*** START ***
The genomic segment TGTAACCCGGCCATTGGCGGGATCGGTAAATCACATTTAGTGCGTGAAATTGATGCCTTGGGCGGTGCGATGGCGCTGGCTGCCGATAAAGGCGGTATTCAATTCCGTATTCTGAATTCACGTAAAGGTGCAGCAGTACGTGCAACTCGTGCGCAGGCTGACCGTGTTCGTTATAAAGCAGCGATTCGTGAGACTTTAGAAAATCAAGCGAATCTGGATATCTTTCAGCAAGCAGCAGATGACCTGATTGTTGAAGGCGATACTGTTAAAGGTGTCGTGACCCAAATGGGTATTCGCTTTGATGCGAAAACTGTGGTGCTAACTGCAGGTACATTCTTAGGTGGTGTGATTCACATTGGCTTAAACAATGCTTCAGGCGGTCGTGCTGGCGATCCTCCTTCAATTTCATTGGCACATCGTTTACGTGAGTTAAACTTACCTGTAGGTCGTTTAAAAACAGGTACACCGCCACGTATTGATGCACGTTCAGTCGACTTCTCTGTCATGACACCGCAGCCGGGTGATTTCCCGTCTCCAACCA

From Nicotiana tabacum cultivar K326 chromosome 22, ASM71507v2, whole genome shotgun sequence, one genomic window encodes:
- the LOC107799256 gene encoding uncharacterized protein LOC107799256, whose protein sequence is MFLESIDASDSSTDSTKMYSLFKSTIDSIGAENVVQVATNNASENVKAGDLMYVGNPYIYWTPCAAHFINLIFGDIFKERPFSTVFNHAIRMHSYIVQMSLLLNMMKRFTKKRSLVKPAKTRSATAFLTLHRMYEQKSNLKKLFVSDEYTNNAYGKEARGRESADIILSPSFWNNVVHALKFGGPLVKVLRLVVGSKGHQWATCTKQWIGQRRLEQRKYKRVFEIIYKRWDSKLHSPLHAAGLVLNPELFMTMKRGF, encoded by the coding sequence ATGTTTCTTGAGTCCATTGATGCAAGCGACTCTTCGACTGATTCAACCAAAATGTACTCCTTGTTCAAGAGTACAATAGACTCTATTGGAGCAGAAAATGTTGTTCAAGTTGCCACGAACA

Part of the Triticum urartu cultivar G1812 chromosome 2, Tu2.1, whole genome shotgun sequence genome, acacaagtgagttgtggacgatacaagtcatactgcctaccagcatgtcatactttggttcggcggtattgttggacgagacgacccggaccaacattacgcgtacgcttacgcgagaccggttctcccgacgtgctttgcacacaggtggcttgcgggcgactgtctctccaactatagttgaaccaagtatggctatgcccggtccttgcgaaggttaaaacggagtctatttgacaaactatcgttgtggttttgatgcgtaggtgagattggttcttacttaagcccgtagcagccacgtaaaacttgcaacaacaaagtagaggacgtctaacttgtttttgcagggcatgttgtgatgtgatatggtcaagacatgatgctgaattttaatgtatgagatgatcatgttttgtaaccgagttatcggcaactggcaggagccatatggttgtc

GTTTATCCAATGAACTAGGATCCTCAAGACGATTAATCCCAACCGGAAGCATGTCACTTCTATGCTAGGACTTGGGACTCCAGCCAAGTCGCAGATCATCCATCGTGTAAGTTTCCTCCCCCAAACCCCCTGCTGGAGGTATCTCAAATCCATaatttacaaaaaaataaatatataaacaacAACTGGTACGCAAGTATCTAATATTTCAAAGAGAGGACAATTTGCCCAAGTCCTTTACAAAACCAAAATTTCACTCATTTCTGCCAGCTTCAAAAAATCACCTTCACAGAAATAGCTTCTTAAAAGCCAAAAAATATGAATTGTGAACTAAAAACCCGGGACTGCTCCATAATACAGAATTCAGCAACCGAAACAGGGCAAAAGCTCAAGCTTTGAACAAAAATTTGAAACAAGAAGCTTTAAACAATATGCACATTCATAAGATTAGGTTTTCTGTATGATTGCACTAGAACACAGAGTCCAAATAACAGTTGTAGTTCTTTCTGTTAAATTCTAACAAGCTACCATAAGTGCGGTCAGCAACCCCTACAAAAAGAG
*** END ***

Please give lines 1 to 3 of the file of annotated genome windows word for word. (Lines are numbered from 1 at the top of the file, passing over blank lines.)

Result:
The genomic segment TGTAACCCGGCCATTGGCGGGATCGGTAAATCACATTTAGTGCGTGAAATTGATGCCTTGGGCGGTGCGATGGCGCTGGCTGCCGATAAAGGCGGTATTCAATTCCGTATTCTGAATTCACGTAAAGGTGCAGCAGTACGTGCAACTCGTGCGCAGGCTGACCGTGTTCGTTATAAAGCAGCGATTCGTGAGACTTTAGAAAATCAAGCGAATCTGGATATCTTTCAGCAAGCAGCAGATGACCTGATTGTTGAAGGCGATACTGTTAAAGGTGTCGTGACCCAAATGGGTATTCGCTTTGATGCGAAAACTGTGGTGCTAACTGCAGGTACATTCTTAGGTGGTGTGATTCACATTGGCTTAAACAATGCTTCAGGCGGTCGTGCTGGCGATCCTCCTTCAATTTCATTGGCACATCGTTTACGTGAGTTAAACTTACCTGTAGGTCGTTTAAAAACAGGTACACCGCCACGTATTGATGCACGTTCAGTCGACTTCTCTGTCATGACACCGCAGCCGGGTGATTTCCCGTCTCCAACCA

From Nicotiana tabacum cultivar K326 chromosome 22, ASM71507v2, whole genome shotgun sequence, one genomic window encodes:
- the LOC107799256 gene encoding uncharacterized protein LOC107799256, whose protein sequence is MFLESIDASDSSTDSTKMYSLFKSTIDSIGAENVVQVATNNASENVKAGDLMYVGNPYIYWTPCAAHFINLIFGDIFKERPFSTVFNHAIRMHSYIVQMSLLLNMMKRFTKKRSLVKPAKTRSATAFLTLHRMYEQKSNLKKLFVSDEYTNNAYGKEARGRESADIILSPSFWNNVVHALKFGGPLVKVLRLVVGSKGHQWATCTKQWIGQRRLEQRKYKRVFEIIYKRWDSKLHSPLHAAGLVLNPELFMTMKRGF, encoded by the coding sequence ATGTTTCTTGAGTCCATTGATGCAAGCGACTCTTCGACTGATTCAACCAAAATGTACTCCTTGTTCAAGAGTACAATAGACTCTATTGGAGCAGAAAATGTTGTTCAAGTTGCCACGAACA